20 March 2010

City of Literature 3

I previously wrote about Melbourne becoming the second UNESCO City of Literature. The first was Edinburgh and the third was Iowa City.

The Wheeler Centre (for Books, Writing and Ideas) recently opened. It was named after Tony and Maureen Wheeler, founders of Lonely Planet, who provided a generous endowment.

The Wheeler Centre is within the complex of the State Library of Victoria, with a separate entrance on 176 Little Lonsdale Street. Description from their website
The Wheeler Centre

A Victorian Government initiative and the centrepiece of Melbourne's designation as a UNESCO City of Literature.

Our City of Literature status is not about Dickens on the tram, Nabokov in the Great Southern Stand or a Bronte or two over breakfast. It’s a recognition and celebration of Melbourne’s passionate readers.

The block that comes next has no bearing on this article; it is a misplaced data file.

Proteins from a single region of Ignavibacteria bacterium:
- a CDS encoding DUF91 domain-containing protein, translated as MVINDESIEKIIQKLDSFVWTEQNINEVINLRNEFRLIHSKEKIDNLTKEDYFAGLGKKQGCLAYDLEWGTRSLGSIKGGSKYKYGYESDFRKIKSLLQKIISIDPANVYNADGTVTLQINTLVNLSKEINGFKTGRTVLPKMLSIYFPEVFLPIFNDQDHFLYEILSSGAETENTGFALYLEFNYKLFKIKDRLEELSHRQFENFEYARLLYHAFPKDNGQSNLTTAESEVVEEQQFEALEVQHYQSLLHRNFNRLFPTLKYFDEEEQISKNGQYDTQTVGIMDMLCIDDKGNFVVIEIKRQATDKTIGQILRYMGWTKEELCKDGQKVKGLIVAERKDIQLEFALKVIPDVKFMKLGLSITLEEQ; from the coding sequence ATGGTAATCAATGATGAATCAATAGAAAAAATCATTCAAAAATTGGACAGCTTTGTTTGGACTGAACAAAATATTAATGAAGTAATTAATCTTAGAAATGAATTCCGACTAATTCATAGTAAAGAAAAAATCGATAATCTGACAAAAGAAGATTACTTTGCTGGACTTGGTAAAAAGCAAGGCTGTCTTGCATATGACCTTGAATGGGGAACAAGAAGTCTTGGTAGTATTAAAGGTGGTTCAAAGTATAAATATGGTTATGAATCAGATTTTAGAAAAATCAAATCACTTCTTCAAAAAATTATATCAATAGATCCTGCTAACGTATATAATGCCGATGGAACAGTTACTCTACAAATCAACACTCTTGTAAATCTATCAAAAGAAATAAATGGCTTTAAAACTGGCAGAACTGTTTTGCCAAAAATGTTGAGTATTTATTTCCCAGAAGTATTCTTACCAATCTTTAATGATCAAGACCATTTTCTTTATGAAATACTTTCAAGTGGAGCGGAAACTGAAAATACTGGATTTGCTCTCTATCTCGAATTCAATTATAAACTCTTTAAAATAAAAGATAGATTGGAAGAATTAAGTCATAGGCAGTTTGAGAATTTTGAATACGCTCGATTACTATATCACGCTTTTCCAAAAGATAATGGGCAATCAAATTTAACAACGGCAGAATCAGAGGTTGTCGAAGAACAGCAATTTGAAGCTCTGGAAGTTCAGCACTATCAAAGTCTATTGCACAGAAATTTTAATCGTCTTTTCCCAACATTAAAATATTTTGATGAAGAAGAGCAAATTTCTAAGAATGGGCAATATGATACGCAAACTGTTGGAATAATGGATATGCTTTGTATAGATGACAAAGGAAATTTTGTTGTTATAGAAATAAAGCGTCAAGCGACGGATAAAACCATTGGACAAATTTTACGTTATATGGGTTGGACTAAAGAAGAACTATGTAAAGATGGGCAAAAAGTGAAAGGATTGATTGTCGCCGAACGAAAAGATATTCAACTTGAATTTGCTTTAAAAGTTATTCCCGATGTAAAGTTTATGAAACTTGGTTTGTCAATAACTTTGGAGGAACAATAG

We’re home to many of Australia's best and best-loved writers, past and present. We host an extraordinary network of booksellers, a diverse publishing culture and a vibrant community of thinkers.

Being a City of Literature is about engagement locally and globally. Because there’s a public conversation going on: in our papers and online, on our TVs and radios, in our workplaces and homes. Books, writing and ideas flow through Melbourne and there is something for everyone.

From 2010, Melbourne will have a new kind of cultural institution. The Wheeler Centre. A centre dedicated to the discussion and practice of writing and ideas. Through a year-round programme of talks and lectures, readings and debates, we invite you to join the conversation.
The other great passion of Melbourne is the football. It would be wonderful if the two came together.

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